While many African countries have been implementing programs of economic reforms at great social and political costs, the objective of rapid growth and development is far from being achieved. Indeed, the last few years have witnessed a deepening of the region’s economic crisis. A major missing link in Africa’s adjustment efforts and one that constitutes a serious impediment to the realization of the region’s primary objective is the inadequacy of resources for the financing of recovery and socioeconomic transformation. In a real sense, therefore, the African development crisis has become, in part, a financing crisis. By 1987, the financial famine in Africa had assumed such alarming proportions that the distinguished Secretary-General of the United Nations had to establish an Advisory Group on Financial Flows for Africa.1 This having been said, it is essential to bear constantly in mind that while finance and development have become closely linked—and indeed umbilically linked in the present African context—the availability of finance must properly be viewed and seen for what it is: an instrument for achieving given economic objectives and ends. If the ends and goals are misplaced or wrongly perceived, no matter how generous financial assistance is, all efforts will be of no avail. The experience with the deliberate injection of nonautonomous resource flows into some African countries in the 1980s in support of and as a prop to orthodox structural adjustment programs is a case in point. Not only have such resources failed to induce autonomous private foreign investment, they have also failed to have any positive impact on domestic savings and investment. Yet, it is the availability of autonomous domestic and foreign financial flows that will ensure that recovery and development proceed in Africa on a sustainable and sustained basis.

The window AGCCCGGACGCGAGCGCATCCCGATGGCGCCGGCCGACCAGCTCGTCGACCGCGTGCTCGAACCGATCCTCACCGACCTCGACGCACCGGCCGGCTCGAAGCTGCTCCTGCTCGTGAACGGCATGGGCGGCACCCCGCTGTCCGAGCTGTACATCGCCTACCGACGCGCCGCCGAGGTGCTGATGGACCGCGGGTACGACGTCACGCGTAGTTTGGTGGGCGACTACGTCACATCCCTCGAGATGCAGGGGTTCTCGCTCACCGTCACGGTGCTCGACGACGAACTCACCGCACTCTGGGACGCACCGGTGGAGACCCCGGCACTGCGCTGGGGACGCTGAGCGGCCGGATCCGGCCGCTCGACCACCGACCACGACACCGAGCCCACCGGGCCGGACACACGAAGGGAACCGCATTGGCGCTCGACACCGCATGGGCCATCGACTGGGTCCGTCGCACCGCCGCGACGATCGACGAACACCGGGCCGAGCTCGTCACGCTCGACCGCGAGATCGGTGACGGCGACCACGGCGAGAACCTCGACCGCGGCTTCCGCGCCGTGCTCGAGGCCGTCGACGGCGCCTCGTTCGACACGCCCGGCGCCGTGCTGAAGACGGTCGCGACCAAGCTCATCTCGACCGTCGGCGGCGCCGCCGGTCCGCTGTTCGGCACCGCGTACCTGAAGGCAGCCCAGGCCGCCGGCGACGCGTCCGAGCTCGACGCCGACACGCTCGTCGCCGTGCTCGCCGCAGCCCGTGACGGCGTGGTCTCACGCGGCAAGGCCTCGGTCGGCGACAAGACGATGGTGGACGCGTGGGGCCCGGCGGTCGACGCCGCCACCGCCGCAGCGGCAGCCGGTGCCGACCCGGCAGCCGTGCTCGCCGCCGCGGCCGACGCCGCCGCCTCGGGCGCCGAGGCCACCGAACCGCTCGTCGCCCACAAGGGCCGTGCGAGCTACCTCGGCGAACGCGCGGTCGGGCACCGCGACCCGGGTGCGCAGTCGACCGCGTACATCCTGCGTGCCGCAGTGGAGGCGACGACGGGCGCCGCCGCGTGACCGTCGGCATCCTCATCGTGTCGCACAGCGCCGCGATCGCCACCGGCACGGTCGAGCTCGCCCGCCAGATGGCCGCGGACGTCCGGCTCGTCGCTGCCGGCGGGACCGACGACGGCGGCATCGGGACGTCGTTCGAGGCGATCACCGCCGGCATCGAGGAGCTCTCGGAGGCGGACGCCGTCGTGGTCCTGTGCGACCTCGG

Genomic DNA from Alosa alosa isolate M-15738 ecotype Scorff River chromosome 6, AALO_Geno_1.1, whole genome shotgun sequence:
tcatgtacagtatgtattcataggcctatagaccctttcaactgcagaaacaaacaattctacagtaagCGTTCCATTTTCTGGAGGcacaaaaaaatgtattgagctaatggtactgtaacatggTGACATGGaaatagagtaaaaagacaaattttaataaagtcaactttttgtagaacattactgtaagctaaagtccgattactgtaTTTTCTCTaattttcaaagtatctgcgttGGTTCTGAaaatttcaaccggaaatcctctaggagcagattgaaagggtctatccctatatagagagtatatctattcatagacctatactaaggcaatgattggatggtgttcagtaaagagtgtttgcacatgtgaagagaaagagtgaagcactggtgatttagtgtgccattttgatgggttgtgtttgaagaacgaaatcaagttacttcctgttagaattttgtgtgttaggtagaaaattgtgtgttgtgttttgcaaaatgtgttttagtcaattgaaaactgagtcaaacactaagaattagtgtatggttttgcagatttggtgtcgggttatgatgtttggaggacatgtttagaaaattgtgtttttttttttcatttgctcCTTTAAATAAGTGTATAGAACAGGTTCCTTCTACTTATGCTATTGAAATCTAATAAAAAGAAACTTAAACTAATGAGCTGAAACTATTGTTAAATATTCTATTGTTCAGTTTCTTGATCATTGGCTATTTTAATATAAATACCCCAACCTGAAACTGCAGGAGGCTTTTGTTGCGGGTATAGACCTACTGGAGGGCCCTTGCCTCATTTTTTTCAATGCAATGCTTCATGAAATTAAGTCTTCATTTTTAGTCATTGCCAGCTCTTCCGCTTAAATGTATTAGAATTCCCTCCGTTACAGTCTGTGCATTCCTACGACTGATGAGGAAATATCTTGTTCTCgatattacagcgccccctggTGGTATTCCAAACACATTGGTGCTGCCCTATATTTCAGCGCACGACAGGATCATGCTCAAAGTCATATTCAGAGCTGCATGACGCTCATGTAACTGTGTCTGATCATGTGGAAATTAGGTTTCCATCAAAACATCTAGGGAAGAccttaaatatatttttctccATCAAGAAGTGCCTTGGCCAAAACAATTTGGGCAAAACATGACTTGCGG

Most African countries tend to suffer from the problems of investment-savings gap and foreign exchange inadequacy that arise from the low level of economic development in Africa and the unfavorable nature of the region’s participation in the international division of labor. Consequently, one of the orthodoxies of the post—World War II era has been the crucial role assigned to international finance in the development process of Africa. The expectation was that massive external resource inflows would be forthcoming from the developed countries to the region to finance the excess of investment over domestic savings and of imports over exports, and hence for the expansion and diversification of production capacities.